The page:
NPR Bestsellers: Paperback Nonfiction, Week Of June 5, 2014In The Boys in the Boat, Daniel James Brown tells the story of the American rowing team that defeated elite rivals at Hitler's 1936 Berlin Olympics. It appears at No. 1.
Daniel James Brown traces the story of an American rowing team from the University of Washington that defeated elite rivals at Hitler's 1936 Berlin Olympics, sharing the experiences of their enigmatic coach, a visionary boat builder and a homeless teen rower.
A profile of everyday life in the settlement of Annawadi as experienced by a Muslim teen, an ambitious rural mother and a young scrap-metal thief. The story illuminates the way their efforts to build better lives are challenged by religion, caste and economic tensions.
Michael Pollan explores the previously uncharted territory of his own kitchen. There, he discovers the enduring power of the four classical elements — fire, water, air and earth — to transform the stuff of nature into delicious things to eat and drink.
Susannah Cahalan was a healthy 24-year-old when she began to experience seizures, hallucinations and increasingly psychotic behavior. Her symptoms frightened family members and baffled a series of doctors until she was finally diagnosed with anti-NMDA receptor encephalitis, a rare autoimmune disease that can attack the brain. As one doctor put it, "her brain was on fire." Cahalan recounts her experience with the disease in Brain on Fire.
After her mother's death and the end of her marriage, Cheryl Strayed impulsively decided to hike more than 1,000 miles of the Pacific Crest Trail, from the Mojave Desert through California and Oregon to Washington state — alone.
A Harvard-trained neurosurgeon shares a minute-by-minute account of his religiously transformative near-death experience and revealing weeklong coma. He describes his scientific study of near-death phenomena while explaining what he learned about the nature of human consciousness.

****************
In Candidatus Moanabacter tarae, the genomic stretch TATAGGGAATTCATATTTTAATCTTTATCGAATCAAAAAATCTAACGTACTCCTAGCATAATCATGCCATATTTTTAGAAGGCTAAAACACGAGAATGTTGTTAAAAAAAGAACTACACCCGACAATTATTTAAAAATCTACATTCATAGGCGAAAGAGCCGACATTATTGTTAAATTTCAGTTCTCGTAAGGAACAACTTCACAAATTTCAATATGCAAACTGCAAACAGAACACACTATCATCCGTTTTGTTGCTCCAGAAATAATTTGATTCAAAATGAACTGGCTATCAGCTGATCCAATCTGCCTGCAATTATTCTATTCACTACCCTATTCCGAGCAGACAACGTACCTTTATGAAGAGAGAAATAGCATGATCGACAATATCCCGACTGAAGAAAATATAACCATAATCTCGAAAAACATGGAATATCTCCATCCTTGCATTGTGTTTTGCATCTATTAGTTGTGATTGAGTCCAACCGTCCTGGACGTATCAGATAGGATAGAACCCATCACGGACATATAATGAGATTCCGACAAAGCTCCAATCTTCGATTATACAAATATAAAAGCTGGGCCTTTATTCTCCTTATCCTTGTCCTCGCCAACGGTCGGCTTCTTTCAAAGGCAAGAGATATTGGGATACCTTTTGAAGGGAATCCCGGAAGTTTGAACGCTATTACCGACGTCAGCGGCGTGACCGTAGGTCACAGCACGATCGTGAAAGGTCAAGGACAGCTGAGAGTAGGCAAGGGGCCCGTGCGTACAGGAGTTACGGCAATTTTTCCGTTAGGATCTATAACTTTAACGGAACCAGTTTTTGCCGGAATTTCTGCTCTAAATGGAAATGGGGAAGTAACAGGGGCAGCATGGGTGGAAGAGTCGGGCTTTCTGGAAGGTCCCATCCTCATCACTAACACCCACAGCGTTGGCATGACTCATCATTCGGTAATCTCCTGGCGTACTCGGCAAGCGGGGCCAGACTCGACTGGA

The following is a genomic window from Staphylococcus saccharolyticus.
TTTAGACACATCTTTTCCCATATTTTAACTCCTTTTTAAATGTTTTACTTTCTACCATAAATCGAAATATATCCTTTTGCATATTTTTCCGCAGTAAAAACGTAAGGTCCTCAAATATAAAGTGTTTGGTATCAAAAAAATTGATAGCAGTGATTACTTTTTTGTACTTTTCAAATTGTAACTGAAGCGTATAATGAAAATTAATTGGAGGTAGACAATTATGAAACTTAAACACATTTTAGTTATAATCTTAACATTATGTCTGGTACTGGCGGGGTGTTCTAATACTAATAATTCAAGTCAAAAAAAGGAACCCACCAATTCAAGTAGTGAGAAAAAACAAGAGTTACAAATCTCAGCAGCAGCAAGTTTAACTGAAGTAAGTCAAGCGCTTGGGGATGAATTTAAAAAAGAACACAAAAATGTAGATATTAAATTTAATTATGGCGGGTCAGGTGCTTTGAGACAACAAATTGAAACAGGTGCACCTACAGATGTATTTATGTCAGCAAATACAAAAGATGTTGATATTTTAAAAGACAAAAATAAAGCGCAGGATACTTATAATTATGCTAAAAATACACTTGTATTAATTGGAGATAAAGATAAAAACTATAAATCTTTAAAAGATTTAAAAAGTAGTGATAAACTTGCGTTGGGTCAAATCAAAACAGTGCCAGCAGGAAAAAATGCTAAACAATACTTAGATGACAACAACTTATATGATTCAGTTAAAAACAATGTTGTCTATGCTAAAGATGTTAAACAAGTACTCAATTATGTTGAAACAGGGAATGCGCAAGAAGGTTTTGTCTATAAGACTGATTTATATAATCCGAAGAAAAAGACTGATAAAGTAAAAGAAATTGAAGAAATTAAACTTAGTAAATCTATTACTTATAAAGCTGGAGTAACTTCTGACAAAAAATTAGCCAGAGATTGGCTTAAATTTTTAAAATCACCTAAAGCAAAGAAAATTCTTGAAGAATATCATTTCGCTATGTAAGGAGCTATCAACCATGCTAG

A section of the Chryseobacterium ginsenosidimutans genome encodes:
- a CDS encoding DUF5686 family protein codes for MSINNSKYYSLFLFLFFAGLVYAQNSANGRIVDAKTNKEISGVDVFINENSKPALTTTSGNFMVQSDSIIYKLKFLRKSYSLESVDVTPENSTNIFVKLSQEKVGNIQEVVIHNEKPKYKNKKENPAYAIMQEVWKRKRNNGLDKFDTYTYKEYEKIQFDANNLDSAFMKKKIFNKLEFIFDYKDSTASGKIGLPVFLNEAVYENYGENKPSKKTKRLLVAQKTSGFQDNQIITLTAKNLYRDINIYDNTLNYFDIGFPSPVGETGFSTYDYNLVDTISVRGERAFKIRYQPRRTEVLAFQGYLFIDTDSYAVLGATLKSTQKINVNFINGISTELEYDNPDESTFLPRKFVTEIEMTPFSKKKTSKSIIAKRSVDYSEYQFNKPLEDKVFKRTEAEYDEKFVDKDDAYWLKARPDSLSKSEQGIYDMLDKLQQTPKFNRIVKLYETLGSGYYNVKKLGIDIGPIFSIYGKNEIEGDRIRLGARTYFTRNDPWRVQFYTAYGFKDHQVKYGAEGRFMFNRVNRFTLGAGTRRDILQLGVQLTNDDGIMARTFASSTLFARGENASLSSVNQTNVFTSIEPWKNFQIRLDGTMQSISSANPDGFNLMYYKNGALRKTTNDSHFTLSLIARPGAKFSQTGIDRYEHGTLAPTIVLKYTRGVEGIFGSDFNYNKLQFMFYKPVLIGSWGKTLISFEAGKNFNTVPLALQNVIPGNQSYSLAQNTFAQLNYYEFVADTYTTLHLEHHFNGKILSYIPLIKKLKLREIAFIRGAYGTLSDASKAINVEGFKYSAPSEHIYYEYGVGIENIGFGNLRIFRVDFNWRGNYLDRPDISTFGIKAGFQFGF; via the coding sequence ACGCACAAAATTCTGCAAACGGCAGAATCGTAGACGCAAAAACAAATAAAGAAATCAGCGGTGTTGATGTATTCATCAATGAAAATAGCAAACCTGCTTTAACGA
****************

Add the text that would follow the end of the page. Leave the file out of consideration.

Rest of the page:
Hyperbole and a Half began life as Allie Brosh's blog, full of crude sketches and absurdist rants about spelling, dogs, cake and the pressures of adulthood. But there's a serious side as well, in heartfelt, unsparing stories about her struggle with depression.
Susan Cain demonstrates how introverted people are misunderstood and undervalued in modern culture, charting the rise of extrovert ideology while sharing anecdotal examples of how to use introvert talents to adapt to various situations.
In Oak Ridge, Tenn., during World War II, thousands of young women were helping the war effort. They knew that sharing even seemingly innocent details about their labors could be cause for dismissal. Their work was as mysterious as it was top-secret — until the bombs were dropped.
Ben Mezrich follows a group of hard-partying fraternity brothers who turned a weekly poker game into one of the largest online poker companies in the world — and then became fugitives on the run after the U.S. Department of Justice went after them.
This epic history of the Plantagenet royal dynasty traces its first king's inheritance of a violence-stricken realm through the family's growth into a powerful empire that stretched from Scotland to Jerusalem.
The NPR Bestseller Lists are compiled from weekly surveys of close to 500 independent bookstores nationwide in
collaboration with the American Booksellers Association. For more about independent bookstores and other indie retailers,